Published on September 19th, 2014 | by Julie Finn3
How-to: DIY Color Viewers
Got a kid who’s in love with color? These DIY color viewers will help her see the world in a whole new light!
These color viewers are a project that is suitable for a wide range of ages. Toddlers and preschoolers will incorporate them into their sensory play, while older kids (who do still love their sensory play, of course!) will be able to use them for a variety of scientific observations and experiments–colored shadows, color mixing, the properties of light, the properties of the eye, etc.
Also? They’re just plain fun!
Here’s how to make your own set of color viewers:
1. Gather ample cardboard to upcycle. You’ll need two pieces of cardboard for each color viewer. I have a horrifying collection of used shipping boxes that I was pretty thrilled to raid for this project, but cereal or cracker boxes, moving boxes, or my most common go-to, cardboard record album covers, will also work well.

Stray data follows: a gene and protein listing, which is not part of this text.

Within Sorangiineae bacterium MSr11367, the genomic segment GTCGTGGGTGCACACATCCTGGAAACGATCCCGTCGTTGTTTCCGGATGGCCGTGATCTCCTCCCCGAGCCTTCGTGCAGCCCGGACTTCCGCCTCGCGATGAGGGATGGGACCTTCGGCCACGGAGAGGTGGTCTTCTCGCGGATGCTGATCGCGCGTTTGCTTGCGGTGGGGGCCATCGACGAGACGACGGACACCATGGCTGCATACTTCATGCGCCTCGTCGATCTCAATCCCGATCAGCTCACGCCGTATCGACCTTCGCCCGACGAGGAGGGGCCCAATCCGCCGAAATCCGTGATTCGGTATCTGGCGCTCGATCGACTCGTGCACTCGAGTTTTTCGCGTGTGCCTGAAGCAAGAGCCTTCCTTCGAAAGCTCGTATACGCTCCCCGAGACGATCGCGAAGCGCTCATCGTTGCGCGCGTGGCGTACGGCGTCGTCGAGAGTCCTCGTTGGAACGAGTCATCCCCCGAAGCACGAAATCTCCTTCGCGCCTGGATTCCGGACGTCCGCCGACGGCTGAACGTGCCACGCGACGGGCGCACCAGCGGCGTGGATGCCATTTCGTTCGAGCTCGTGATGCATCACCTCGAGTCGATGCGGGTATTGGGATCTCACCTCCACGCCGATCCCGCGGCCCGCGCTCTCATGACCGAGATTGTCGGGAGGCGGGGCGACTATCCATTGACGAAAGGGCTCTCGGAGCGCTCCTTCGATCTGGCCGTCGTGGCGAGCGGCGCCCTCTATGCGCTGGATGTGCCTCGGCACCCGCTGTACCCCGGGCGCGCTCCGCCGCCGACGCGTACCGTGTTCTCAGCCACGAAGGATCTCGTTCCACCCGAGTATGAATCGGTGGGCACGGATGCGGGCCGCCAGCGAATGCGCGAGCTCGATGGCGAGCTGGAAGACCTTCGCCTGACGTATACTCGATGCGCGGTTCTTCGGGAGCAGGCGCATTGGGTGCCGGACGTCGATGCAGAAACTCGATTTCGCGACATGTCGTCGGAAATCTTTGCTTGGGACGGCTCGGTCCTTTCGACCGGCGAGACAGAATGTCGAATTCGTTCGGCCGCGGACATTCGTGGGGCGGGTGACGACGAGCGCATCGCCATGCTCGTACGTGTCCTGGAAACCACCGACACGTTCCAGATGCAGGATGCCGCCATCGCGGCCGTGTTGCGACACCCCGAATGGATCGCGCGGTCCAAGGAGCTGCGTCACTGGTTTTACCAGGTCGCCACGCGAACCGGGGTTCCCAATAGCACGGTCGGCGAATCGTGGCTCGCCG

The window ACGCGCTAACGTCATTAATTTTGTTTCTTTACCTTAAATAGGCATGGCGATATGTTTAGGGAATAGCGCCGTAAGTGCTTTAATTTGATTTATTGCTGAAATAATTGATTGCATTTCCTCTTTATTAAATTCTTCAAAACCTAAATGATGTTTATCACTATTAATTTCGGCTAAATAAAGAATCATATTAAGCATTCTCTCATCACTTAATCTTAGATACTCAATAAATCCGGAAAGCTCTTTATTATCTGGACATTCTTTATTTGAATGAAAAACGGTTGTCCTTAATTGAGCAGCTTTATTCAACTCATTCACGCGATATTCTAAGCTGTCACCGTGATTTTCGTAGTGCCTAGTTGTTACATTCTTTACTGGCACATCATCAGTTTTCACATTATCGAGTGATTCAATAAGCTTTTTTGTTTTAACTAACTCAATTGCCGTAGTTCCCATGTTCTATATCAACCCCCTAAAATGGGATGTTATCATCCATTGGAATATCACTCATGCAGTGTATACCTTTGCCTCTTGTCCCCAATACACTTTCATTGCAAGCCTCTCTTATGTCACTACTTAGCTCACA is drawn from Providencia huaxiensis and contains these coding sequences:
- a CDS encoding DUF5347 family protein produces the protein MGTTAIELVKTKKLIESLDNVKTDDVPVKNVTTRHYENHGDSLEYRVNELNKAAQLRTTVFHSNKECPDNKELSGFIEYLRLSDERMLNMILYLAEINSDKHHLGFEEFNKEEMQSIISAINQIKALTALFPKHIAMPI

2. Cut cardboard to size. This size will depend on the size of the cardboard pieces that you’re using; to minimize waste, I cut my cardboard to the largest size that I could–about 5.25″x8.5″. Cut two pieces for every color viewer that you want to make.
4. Cut the cellophane to size. As with my DIY 3D glasses tutorial, it’s the colored cellophane that really makes this project. Measure the window that you’ve cut into the cardboard, then cut each piece of cellophane, one per color viewer, 1″ longer than that measurement by both length and width.
5. Glue the cellophane to one cardboard frame. Lay one cardboard frame wrong-side-up (for instance, I put the outsides of my scuffed and labeled shipping boxes to the inside of my viewers), then run a line of hot glue along the entire perimeter of the window. Carefully center and set the cellophane down over the window, and press in place.
These color viewers are sturdy enough for even toddler play, but if you’ve got a smaller kid who still likes to gnaw, you’ll probably want to cover the outside edges of the cardboard frame with clear packing tape so that the kid’s saliva doesn’t soften and wear away the cardboard. Older kids will mostly do this, though:
Then she looked at her sister through it, informed her that she was green and therefore made of puke, the sister screamed in outrage and began to chase her, and I might have possibly gone inside and locked the door.